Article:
When the Radioman handed her the sealed message, his face was emotionless. Tracy stood there a moment, started to peel open the envelope, but decided to wait until she was back in her division office, where there would be more privacy. Tracy walked fast towards the front of the ship, navigating ladders, a fancy name for dangerously steep metal stairs, to the cargo deck. The black non-skid rising to meet her eager feet as the ship plowed through the Atlantic waves. Tracy ungracefully dropped in to a large swivel chair that had it’s wheels removed, she tore into the envelope and stared blankly with wide eyes. She was glad she had waited.
The message was brief and demanding.
HAD BABY THREE DAYS AGO, HE HAS SEIZURES ALL DAY LONG. NEED HELP. MOM
With that message her life was turned completely upside down. Requests were sent up the chain of command, she sought out signatures to be released on emergency leave from the bridge to the lower depths of the engine room, and in a week she was back stateside. None of the people that approved her request asked Tracy if this is what she really wanted to do. She would have told them heck no, what did she know about babies, what did she know about anything other than maintaining equipment, and standing watch. Luckily, no one asked Tracy why her mother couldn’t handle it by herself, she wouldn’t have known what to tell them.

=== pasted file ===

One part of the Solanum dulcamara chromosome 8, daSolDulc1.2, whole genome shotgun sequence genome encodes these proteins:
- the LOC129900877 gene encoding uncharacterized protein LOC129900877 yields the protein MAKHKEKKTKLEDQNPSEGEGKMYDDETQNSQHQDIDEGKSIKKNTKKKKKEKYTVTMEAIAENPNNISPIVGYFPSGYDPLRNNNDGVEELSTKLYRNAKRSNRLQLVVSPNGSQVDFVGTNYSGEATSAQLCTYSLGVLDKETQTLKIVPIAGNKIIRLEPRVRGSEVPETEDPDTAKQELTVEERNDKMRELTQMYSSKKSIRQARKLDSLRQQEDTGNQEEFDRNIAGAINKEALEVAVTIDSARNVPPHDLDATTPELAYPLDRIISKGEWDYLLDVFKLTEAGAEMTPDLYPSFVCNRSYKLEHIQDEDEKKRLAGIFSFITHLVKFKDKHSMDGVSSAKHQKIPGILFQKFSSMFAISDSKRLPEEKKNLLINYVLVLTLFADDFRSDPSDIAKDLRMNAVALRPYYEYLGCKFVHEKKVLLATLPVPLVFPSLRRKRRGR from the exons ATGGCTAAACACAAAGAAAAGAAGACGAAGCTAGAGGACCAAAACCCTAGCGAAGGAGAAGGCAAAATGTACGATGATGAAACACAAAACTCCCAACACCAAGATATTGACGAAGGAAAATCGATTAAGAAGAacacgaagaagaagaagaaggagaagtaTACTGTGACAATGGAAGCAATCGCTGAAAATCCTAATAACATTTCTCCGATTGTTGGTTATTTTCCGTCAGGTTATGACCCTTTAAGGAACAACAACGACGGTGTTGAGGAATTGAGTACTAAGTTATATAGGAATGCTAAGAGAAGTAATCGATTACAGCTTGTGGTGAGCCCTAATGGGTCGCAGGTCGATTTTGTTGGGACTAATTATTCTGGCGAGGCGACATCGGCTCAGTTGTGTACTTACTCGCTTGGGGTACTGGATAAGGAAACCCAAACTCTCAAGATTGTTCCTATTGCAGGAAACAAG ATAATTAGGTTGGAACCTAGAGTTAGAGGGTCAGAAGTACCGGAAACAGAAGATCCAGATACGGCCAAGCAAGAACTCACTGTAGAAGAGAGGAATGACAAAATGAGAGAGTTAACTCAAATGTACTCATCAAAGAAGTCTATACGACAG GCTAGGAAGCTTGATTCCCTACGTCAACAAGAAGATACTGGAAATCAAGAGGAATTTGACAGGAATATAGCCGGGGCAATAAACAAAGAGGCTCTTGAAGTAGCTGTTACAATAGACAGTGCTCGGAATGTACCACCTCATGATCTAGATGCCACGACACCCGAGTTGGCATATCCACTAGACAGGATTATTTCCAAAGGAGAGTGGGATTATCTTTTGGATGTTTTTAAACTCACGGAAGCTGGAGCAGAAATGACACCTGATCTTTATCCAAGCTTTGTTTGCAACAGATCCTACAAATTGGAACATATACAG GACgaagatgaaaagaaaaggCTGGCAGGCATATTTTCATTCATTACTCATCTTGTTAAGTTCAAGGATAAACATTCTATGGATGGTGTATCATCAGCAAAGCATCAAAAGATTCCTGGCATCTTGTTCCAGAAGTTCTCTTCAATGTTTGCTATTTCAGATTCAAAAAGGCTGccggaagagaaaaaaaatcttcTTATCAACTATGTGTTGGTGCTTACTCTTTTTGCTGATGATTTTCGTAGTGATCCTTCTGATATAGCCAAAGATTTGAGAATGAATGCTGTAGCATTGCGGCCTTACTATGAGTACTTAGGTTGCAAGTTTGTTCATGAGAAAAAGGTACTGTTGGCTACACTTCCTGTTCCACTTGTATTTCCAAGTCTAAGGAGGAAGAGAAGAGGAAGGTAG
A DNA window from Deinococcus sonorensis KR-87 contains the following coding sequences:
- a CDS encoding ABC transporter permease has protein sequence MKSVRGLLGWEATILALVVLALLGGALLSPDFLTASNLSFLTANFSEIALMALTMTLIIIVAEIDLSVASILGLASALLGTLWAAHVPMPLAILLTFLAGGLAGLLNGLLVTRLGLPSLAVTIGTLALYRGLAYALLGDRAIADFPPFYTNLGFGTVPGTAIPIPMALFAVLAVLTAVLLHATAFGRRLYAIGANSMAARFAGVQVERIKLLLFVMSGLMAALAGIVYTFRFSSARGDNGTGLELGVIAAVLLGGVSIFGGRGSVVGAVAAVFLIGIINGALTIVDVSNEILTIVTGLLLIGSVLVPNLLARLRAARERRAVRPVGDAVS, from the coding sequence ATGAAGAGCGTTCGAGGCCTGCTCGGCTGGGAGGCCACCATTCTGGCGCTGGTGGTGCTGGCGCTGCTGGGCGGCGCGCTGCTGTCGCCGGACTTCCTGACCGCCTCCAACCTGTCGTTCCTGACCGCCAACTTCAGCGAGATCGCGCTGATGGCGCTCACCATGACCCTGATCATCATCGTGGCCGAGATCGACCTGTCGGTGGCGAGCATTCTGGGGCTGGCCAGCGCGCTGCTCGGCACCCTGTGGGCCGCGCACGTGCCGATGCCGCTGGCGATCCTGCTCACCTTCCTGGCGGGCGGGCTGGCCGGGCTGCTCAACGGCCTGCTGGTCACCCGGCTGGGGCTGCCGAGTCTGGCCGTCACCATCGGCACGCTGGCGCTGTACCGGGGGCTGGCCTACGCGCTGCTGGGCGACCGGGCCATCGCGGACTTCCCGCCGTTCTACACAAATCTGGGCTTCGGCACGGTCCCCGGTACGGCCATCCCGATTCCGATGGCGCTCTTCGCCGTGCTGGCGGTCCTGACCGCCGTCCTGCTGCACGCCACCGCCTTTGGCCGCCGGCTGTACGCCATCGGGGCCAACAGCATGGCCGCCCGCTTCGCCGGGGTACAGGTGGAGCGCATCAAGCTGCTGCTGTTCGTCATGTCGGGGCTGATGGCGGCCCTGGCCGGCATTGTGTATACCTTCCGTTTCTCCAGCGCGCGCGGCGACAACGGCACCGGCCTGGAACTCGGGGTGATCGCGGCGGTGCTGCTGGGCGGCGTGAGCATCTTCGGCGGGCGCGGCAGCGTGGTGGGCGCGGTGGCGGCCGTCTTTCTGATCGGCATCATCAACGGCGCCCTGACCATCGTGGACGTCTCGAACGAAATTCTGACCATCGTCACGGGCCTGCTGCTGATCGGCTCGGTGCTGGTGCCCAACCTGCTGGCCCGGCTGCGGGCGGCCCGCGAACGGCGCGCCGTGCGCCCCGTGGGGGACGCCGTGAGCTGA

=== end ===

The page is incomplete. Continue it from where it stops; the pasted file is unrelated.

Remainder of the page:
Tracy and her two younger brothers counted themselves lucky to have gotten out of childhood alive. Tracy, being the oldest, got the majority of Donna’s maternal instinct, and motherly affection, by the time the boys rolled around, well, Donna had grown tired of the mother gig. As soon as Ben, the youngest was old enough for preschool, there he was dumped, and Donna got a job. She didn’t need to work, Tracy’s father was a policeman and provided a decent life for his family. They wanted for nothing, but for whatever reason Donna felt she had something to prove. But nobody cared what she was proving, they were latchkey kids, and they were miserable.